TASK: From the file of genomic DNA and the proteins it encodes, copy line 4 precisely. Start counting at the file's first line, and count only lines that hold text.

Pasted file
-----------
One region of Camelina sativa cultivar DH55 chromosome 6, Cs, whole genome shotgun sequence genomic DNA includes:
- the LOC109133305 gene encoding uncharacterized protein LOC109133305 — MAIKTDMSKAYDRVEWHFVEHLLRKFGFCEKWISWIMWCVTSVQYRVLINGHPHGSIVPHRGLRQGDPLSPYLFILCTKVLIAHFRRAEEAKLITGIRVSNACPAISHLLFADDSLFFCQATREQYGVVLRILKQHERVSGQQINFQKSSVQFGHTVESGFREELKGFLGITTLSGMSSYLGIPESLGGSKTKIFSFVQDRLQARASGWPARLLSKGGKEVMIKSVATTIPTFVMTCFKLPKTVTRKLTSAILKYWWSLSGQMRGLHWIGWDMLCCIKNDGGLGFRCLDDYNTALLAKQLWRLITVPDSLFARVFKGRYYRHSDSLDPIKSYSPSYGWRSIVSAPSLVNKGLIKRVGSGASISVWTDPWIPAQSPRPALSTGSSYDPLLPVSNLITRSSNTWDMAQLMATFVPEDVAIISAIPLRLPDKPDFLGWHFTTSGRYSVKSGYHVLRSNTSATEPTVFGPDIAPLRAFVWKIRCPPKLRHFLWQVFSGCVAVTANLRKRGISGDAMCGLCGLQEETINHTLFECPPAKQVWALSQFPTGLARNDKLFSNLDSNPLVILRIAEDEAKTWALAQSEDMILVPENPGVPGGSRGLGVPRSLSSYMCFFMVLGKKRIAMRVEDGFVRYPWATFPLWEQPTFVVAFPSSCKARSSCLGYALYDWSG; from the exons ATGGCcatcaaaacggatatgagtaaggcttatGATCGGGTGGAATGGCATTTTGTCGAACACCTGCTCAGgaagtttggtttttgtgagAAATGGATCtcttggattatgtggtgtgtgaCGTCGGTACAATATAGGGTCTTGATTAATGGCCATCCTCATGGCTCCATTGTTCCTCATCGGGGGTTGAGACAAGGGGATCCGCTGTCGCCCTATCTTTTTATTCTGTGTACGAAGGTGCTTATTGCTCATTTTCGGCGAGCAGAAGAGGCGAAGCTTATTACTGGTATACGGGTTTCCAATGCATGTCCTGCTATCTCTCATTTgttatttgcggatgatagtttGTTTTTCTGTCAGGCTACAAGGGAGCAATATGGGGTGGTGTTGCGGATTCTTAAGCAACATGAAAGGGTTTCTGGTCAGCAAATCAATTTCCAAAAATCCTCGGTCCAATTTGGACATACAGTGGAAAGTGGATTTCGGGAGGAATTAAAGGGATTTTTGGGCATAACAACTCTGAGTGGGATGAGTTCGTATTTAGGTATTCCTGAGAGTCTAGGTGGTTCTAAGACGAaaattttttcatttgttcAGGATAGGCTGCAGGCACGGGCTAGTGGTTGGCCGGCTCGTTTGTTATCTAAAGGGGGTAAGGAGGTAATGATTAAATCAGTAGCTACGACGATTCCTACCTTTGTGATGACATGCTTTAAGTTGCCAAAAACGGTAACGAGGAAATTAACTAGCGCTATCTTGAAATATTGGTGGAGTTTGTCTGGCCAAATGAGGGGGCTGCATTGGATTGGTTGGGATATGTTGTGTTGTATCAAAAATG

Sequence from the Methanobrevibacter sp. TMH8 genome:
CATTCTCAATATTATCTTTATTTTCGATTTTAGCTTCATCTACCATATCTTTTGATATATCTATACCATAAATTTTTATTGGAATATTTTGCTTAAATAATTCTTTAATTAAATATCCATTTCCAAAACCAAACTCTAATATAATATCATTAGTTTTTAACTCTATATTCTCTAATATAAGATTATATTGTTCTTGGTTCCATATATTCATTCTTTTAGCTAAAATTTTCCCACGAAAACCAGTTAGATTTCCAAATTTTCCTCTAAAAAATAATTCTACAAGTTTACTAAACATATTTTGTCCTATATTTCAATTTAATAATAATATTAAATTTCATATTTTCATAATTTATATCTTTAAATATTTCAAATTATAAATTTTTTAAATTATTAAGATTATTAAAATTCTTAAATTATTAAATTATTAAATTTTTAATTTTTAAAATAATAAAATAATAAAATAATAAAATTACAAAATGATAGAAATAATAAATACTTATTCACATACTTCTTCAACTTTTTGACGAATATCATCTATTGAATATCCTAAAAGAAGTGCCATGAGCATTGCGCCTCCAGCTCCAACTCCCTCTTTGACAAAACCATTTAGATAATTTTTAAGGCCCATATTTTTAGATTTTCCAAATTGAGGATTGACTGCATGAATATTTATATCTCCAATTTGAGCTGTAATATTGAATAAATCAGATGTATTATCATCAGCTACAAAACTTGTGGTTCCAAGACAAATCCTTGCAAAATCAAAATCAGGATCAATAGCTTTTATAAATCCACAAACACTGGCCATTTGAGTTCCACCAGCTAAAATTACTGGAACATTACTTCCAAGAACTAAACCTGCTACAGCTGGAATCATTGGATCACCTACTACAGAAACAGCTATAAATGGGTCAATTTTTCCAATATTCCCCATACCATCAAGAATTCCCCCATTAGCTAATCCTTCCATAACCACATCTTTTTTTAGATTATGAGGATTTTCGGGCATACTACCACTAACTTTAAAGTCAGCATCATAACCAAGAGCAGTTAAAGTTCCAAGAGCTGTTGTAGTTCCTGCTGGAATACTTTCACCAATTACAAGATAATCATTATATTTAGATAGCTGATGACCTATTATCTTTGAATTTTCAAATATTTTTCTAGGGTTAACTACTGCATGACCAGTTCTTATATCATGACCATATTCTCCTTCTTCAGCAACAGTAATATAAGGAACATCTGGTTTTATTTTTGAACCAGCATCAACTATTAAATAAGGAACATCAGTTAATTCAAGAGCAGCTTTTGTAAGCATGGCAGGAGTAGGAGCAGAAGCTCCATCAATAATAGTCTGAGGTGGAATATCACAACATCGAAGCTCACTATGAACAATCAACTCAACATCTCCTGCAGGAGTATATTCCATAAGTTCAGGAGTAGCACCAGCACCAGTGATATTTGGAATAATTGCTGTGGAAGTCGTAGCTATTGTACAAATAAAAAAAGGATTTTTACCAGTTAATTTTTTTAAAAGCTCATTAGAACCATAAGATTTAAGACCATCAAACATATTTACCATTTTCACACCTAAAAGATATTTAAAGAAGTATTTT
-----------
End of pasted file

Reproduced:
CATTCTCAATATTATCTTTATTTTCGATTTTAGCTTCATCTACCATATCTTTTGATATATCTATACCATAAATTTTTATTGGAATATTTTGCTTAAATAATTCTTTAATTAAATATCCATTTCCAAAACCAAACTCTAATATAATATCATTAGTTTTTAACTCTATATTCTCTAATATAAGATTATATTGTTCTTGGTTCCATATATTCATTCTTTTAGCTAAAATTTTCCCACGAAAACCAGTTAGATTTCCAAATTTTCCTCTAAAAAATAATTCTACAAGTTTACTAAACATATTTTGTCCTATATTTCAATTTAATAATAATATTAAATTTCATATTTTCATAATTTATATCTTTAAATATTTCAAATTATAAATTTTTTAAATTATTAAGATTATTAAAATTCTTAAATTATTAAATTATTAAATTTTTAATTTTTAAAATAATAAAATAATAAAATAATAAAATTACAAAATGATAGAAATAATAAATACTTATTCACATACTTCTTCAACTTTTTGACGAATATCATCTATTGAATATCCTAAAAGAAGTGCCATGAGCATTGCGCCTCCAGCTCCAACTCCCTCTTTGACAAAACCATTTAGATAATTTTTAAGGCCCATATTTTTAGATTTTCCAAATTGAGGATTGACTGCATGAATATTTATATCTCCAATTTGAGCTGTAATATTGAATAAATCAGATGTATTATCATCAGCTACAAAACTTGTGGTTCCAAGACAAATCCTTGCAAAATCAAAATCAGGATCAATAGCTTTTATAAATCCACAAACACTGGCCATTTGAGTTCCACCAGCTAAAATTACTGGAACATTACTTCCAAGAACTAAACCTGCTACAGCTGGAATCATTGGATCACCTACTACAGAAACAGCTATAAATGGGTCAATTTTTCCAATATTCCCCATACCATCAAGAATTCCCCCATTAGCTAATCCTTCCATAACCACATCTTTTTTTAGATTATGAGGATTTTCGGGCATACTACCACTAACTTTAAAGTCAGCATCATAACCAAGAGCAGTTAAAGTTCCAAGAGCTGTTGTAGTTCCTGCTGGAATACTTTCACCAATTACAAGATAATCATTATATTTAGATAGCTGATGACCTATTATCTTTGAATTTTCAAATATTTTTCTAGGGTTAACTACTGCATGACCAGTTCTTATATCATGACCATATTCTCCTTCTTCAGCAACAGTAATATAAGGAACATCTGGTTTTATTTTTGAACCAGCATCAACTATTAAATAAGGAACATCAGTTAATTCAAGAGCAGCTTTTGTAAGCATGGCAGGAGTAGGAGCAGAAGCTCCATCAATAATAGTCTGAGGTGGAATATCACAACATCGAAGCTCACTATGAACAATCAACTCAACATCTCCTGCAGGAGTATATTCCATAAGTTCAGGAGTAGCACCAGCACCAGTGATATTTGGAATAATTGCTGTGGAAGTCGTAGCTATTGTACAAATAAAAAAAGGATTTTTACCAGTTAATTTTTTTAAAAGCTCATTAGAACCATAAGATTTAAGACCATCAAACATATTTACCATTTTCACACCTAAAAGATATTTAAAGAAGTATTTT